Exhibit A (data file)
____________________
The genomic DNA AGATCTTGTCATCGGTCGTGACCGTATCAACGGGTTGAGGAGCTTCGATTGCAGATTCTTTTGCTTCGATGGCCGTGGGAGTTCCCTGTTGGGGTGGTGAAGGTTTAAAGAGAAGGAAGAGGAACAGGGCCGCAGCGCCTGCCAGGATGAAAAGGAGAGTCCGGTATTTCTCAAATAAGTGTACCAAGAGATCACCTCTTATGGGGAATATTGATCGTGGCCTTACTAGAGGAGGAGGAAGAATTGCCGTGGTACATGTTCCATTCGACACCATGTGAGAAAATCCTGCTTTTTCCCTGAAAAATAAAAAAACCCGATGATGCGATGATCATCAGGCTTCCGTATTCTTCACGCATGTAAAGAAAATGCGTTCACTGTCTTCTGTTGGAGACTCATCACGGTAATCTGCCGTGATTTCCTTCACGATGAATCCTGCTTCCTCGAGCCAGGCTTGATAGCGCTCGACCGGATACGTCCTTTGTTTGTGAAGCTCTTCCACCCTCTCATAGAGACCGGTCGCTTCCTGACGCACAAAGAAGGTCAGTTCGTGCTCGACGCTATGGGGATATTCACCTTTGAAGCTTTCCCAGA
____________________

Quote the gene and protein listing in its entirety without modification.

The genomic DNA AGATCTTGTCATCGGTCGTGACCGTATCAACGGGTTGAGGAGCTTCGATTGCAGATTCTTTTGCTTCGATGGCCGTGGGAGTTCCCTGTTGGGGTGGTGAAGGTTTAAAGAGAAGGAAGAGGAACAGGGCCGCAGCGCCTGCCAGGATGAAAAGGAGAGTCCGGTATTTCTCAAATAAGTGTACCAAGAGATCACCTCTTATGGGGAATATTGATCGTGGCCTTACTAGAGGAGGAGGAAGAATTGCCGTGGTACATGTTCCATTCGACACCATGTGAGAAAATCCTGCTTTTTCCCTGAAAAATAAAAAAACCCGATGATGCGATGATCATCAGGCTTCCGTATTCTTCACGCATGTAAAGAAAATGCGTTCACTGTCTTCTGTTGGAGACTCATCACGGTAATCTGCCGTGATTTCCTTCACGATGAATCCTGCTTCCTCGAGCCAGGCTTGATAGCGCTCGACCGGATACGTCCTTTGTTTGTGAAGCTCTTCCACCCTCTCATAGAGACCGGTCGCTTCCTGACGCACAAAGAAGGTCAGTTCGTGCTCGACGCTATGGGGATATTCACCTTTGAAGCTTTCCCAGA